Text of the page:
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May 24, 2024
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Airbus has a new management team, and unlike Boeing, has no development programs launched and in process.  Boeing has the 777X to complete, and is working on the yet un-launched NMA/797.  Airbus is ending production of the A380, and has an opportunity to pre-empt Boeing in one segment of the marketplace, and compete more aggressively in another.  What if the new management team, led by Mr. Faury, decides to become more aggressive to cement the middle market share it has taken from the Boeing 757 with the A321, and add a larger version to the A350 product line to better compete with the 777 as well as the 787 this year?

There is a possibility that we could see 2 or 3 new models from Airbus at Paris this year, as they evaluate their market options.  Potential models include the A321XLR, the A350-2000, and a A330-600neo.


An A321XLR derivative could be launched to put further pressure on the NMA/797 by having the new model  ready before the NMA/797 can reach the market.  We believe there is a high probability that Airbus will launch the A321XLR to maintain its “best in class” advantage that the A321 has over the 737-9 and -10, outselling them by a four to one margin.  The additional range will make the A321 a true 757 replacement in trans-Atlantic capability, as cross-ocean narrow-body flights are becoming more commonplace.  The rumor mill indicates that JetBlue could potentially launch this aircraft.

An A350-2000 is also a high probability, as Airbus needs a larger capacity aircraft since the decision was taken to end A380 production in 2021.  A larger model with better seat-mile economics is needed to more effectively compete against the larger 777-9. The more modern A350 platform could fare well against the re-engined 777, with a much lighter structure.  This could become an interesting battle in the large wide-body twin segment.

Another potential new model is the A330-600, a smaller version of the A330neo that would compete directly with the NMA/797 to provide a small twin-aisle alternative.  This model will be aimed directly at keeping existing A330 operators from acquiring the NMA by providing a high degree of commonality with existing aircraft, a common type rating for ease of pilot transition training, and a low price that Boeing would find difficult to compete against, thereby eroding NMA margins.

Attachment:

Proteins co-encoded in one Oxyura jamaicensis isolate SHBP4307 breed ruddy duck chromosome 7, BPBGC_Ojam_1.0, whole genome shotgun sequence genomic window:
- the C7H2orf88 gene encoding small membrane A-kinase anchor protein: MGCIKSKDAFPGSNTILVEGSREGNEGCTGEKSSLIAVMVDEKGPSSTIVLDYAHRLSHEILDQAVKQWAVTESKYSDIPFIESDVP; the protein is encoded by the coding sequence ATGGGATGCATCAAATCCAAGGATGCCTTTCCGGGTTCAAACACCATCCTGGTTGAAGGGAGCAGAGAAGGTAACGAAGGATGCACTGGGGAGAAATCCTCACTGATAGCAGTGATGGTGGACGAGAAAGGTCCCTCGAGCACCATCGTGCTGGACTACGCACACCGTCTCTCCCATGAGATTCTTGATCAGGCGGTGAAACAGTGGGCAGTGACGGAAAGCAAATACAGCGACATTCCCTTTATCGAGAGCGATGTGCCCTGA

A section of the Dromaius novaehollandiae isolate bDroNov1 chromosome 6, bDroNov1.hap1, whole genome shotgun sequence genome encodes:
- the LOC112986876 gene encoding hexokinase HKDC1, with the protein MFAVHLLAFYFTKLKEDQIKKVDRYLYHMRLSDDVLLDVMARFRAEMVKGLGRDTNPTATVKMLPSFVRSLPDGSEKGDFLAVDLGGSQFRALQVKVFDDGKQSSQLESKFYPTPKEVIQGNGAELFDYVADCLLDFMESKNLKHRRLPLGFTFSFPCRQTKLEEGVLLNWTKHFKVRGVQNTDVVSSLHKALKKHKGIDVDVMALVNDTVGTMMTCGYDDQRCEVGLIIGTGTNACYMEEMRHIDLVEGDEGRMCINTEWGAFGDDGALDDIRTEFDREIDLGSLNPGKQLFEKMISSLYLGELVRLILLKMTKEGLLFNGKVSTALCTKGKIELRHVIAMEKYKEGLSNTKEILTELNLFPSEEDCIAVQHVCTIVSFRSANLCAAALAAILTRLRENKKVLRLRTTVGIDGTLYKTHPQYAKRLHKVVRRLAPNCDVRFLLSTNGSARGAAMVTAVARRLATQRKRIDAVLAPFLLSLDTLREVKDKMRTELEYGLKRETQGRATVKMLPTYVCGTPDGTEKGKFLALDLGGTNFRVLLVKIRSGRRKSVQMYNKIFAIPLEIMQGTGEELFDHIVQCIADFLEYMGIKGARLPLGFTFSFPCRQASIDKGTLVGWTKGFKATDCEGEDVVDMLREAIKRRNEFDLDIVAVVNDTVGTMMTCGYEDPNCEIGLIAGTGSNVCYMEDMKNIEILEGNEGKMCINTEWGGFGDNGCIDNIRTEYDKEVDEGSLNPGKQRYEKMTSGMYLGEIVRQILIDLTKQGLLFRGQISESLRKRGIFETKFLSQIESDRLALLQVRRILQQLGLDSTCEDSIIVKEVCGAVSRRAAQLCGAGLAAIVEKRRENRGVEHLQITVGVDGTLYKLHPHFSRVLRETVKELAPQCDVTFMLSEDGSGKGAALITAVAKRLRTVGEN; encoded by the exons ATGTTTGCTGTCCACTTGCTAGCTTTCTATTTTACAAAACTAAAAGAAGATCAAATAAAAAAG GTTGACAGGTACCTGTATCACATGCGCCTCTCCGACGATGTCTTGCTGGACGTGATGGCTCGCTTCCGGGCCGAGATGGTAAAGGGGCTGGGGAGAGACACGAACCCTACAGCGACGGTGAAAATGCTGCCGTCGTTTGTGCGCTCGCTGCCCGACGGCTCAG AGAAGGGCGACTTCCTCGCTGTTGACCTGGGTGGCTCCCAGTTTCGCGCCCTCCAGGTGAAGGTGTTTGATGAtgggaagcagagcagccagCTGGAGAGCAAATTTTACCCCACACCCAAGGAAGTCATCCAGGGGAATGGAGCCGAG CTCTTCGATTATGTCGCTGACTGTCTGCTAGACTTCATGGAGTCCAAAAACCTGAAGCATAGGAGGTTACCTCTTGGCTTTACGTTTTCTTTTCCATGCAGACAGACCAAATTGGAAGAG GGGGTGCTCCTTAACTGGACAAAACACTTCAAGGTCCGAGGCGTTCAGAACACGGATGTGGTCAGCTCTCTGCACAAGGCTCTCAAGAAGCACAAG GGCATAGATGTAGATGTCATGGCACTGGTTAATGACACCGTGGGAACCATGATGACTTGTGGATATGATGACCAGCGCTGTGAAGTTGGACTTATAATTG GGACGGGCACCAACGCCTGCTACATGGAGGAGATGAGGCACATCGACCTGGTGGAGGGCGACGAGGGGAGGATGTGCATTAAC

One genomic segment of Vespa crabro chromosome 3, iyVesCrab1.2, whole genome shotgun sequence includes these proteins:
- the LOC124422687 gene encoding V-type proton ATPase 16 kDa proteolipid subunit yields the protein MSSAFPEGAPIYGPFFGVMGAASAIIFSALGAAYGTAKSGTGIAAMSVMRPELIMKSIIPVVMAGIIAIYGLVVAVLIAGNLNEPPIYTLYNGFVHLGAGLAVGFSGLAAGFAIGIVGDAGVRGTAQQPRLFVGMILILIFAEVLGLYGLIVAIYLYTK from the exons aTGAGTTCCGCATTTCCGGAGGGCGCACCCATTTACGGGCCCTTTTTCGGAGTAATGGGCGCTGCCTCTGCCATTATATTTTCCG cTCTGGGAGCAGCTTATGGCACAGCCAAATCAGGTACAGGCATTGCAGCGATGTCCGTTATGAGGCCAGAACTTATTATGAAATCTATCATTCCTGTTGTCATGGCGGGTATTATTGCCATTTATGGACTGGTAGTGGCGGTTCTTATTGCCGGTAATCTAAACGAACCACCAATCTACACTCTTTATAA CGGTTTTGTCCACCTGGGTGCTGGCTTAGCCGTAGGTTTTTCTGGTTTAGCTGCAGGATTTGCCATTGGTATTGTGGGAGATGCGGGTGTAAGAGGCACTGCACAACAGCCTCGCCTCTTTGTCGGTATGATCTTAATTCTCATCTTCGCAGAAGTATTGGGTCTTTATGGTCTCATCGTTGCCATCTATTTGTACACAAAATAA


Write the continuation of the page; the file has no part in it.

Airbus moving aggressively to take away the potential market for the NMA could result in Boeing thinking twice about launching the NMA/797 program.  Boeing’s new aircraft strategy was disrupted by the 787 delays and cost overruns, forcing the MAX rather than a new small aircraft that was planned.  The result is that Boeing doesn’t have a viable competitor for high capacity narrow-body aircraft and has virtually lost that market segment, which it once owned with the 757, to the Airbus A321.  Airbus is looking to maintain its competitive advantage.

With Boeing looking at a twin aisle for the NMA/797, Airbus can compete both with more fuel efficient single-aisle aircraft as well as an inexpensive new twin derived from the A330, and tighten the existing competitive position that uses the A321XL and A330-800 to surround the aircraft.  The two new models would tighten the competition directly around what Boeing is proposing for NMA.


Moving even closer to what Boeing is planning for the NMA through the A321XLR and A330-600 would put tremendous additional pressure on a business case that today appears tenuous for Boeing. With their go/no-go decision being postponed until 2020, it does not appear that the business case for Boeing is getting any better, and Airbus competitive actions could make it look even worse.

Will two new models from Airbus kill the NMA?  Only Boeing knows for certain, but new derivatives from Airbus can’t be good news for Seattle and Chicago.  A decade ago, Boeing had an opportunity to aggressively attack Airbus and improve its competitive position, but the 787 issues resulted in delaying and fundamentally changing Boeing’s new product strategy.

Today, the tables have been turned, and Airbus has an opportunity to make Boeing’s long awaited NMA a very difficult decision. The question today is how aggressive Airbus will be?  If the rumor mill is correct, Paris 2019 could be a very interesting show for new product introductions from Airbus, eroding the business case for the NMA into a no go decision.  There is a lot riding on the initial decisions of the new management team at Airbus, which will set the tone for the next decade.

author avatar
Ernest Arvai
President AirInsight Group LLC

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